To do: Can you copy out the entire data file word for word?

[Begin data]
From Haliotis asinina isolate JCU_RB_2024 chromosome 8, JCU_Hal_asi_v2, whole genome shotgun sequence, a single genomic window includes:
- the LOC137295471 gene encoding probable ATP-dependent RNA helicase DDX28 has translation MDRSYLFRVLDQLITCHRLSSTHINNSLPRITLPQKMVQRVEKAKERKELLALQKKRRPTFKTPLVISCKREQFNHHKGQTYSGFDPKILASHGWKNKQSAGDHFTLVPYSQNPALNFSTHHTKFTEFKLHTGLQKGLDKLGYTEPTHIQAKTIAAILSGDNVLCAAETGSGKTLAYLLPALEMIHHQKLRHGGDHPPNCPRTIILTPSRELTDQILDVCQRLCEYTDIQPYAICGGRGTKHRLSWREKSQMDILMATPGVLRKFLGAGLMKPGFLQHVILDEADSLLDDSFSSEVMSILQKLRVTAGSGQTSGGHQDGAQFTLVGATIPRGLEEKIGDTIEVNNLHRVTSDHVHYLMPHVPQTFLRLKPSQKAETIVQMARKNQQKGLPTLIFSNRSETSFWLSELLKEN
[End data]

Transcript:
From Haliotis asinina isolate JCU_RB_2024 chromosome 8, JCU_Hal_asi_v2, whole genome shotgun sequence, a single genomic window includes:
- the LOC137295471 gene encoding probable ATP-dependent RNA helicase DDX28 has translation MDRSYLFRVLDQLITCHRLSSTHINNSLPRITLPQKMVQRVEKAKERKELLALQKKRRPTFKTPLVISCKREQFNHHKGQTYSGFDPKILASHGWKNKQSAGDHFTLVPYSQNPALNFSTHHTKFTEFKLHTGLQKGLDKLGYTEPTHIQAKTIAAILSGDNVLCAAETGSGKTLAYLLPALEMIHHQKLRHGGDHPPNCPRTIILTPSRELTDQILDVCQRLCEYTDIQPYAICGGRGTKHRLSWREKSQMDILMATPGVLRKFLGAGLMKPGFLQHVILDEADSLLDDSFSSEVMSILQKLRVTAGSGQTSGGHQDGAQFTLVGATIPRGLEEKIGDTIEVNNLHRVTSDHVHYLMPHVPQTFLRLKPSQKAETIVQMARKNQQKGLPTLIFSNRSETSFWLSELLKEN